When We Stretch Ourselves Too Thin

This is not me; it’s a Creative Commons Photo. Also, I have my cup on the right side of the laptop and my phone on the left side, not the other way around (really, it’ll throw me off if I switch!). And I also never use a notebook these days.

A tendency I’ve had since at least my mid-teens when I first started working at the Original Pancake House, is to take on too much at once. Another way to put that is to say, at times, I have an inability to say no until I take on too much, which then manifest my justification for backing out and saying no.

My latest example of this is that around August/September of 2021, about a few months after therapy began and I was beginning to feel more confident in forging an identity beyond, I Am Depressed Man, I took on a number of gigs and volunteering efforts that began to stretch me thin.

Added context: I work full-time as a newspaper editor, with Monday-Tuesday being my busiest time, as that’s when the greatest pressure arises to get the newspaper together and out for print. That entails reporting out, writing, editing, editing other people’s pieces and a myriad other things to ensure the paper is finalized. It’s stressful, but often a fulfilling sort of stress (and relief) when the paper is put to bed late Tuesday night.

On the gig front for nice side money, when I had free hours from the newspaper during the week, I was DoorDashing, Instacarting and Amazon Flexing. Not all at once, of course. I was dipping my toes in each here and there. I did a blog post comparing and contrasting DoorDash and Instacart, and I believe I’ve talked about Amazon Flex before.

DoorDash sort of fell by the wayside and I only did Amazon Flex through the Thanksgiving holiday because they were offering a particular bonus. Instacart has become my main gig and on average, I would say I’m doing about 15 hours or so a week of that. Some weeks I do less, like 10 hours, and some weeks I do more, like 19 hours (the previous week).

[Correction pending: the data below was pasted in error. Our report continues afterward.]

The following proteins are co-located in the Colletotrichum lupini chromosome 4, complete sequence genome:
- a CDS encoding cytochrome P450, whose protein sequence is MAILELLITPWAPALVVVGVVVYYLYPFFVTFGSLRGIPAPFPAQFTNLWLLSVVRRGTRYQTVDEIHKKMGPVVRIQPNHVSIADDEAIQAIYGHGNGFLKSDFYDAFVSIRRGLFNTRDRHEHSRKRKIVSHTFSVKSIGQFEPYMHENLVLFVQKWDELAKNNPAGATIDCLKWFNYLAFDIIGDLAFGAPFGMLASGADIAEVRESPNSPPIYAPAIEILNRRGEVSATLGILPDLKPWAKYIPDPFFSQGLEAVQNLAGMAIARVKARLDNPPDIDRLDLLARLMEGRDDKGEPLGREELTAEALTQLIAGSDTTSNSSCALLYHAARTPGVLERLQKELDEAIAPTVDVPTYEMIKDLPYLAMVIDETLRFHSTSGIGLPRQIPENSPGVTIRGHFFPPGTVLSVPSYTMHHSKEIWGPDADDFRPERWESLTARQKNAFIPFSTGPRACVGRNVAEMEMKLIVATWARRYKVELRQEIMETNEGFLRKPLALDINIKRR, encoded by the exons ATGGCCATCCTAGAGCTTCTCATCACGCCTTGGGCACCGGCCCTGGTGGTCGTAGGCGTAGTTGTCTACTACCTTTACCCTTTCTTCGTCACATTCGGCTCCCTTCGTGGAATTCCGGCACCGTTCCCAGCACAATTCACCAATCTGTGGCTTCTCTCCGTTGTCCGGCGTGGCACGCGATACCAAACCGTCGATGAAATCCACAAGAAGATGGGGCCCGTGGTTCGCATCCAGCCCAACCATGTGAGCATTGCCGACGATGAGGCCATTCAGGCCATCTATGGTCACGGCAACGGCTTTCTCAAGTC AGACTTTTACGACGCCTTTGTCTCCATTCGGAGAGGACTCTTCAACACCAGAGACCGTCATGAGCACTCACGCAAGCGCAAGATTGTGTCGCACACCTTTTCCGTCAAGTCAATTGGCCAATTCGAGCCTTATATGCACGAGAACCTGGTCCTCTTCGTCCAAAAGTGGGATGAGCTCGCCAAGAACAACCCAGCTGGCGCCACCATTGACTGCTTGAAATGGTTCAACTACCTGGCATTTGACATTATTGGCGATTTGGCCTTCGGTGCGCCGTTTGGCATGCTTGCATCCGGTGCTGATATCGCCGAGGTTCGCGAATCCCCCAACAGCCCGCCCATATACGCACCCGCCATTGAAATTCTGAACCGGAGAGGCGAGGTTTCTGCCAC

When I envisioned my life without depression and anxiety, I mostly envisioned it as being of service to others through various volunteering opportunities I had denied myself because of my depression and anxiety. So, over these last few months, one of the volunteering efforts I took up was fostering dogs. I’d like to do a whole blog post about that, but suffice it to say, as anyone with a dog knows, they are a lot of responsibility! And particularly when I’m tasked with being hands-on and active in trying to get them adopted out.

In addition to that volunteering effort, I also began volunteering with a local organization in my area to help the refugees coming in from Afghanistan (as well as Syria). It’s an issue that means a lot to me and again, I’d like to do a separate post about that as well. But that effort often included organizing the warehouse where donated furniture and other items are housed, as well as actually setting up the houses for the refugees (which entails moving the furniture to the house, setting it up and such).

Which, that wasn’t even my initial intention. I volunteered to be a driver for refugees, where I’d be tasked with taking them to various appointments. I took the initial orientation class to do that.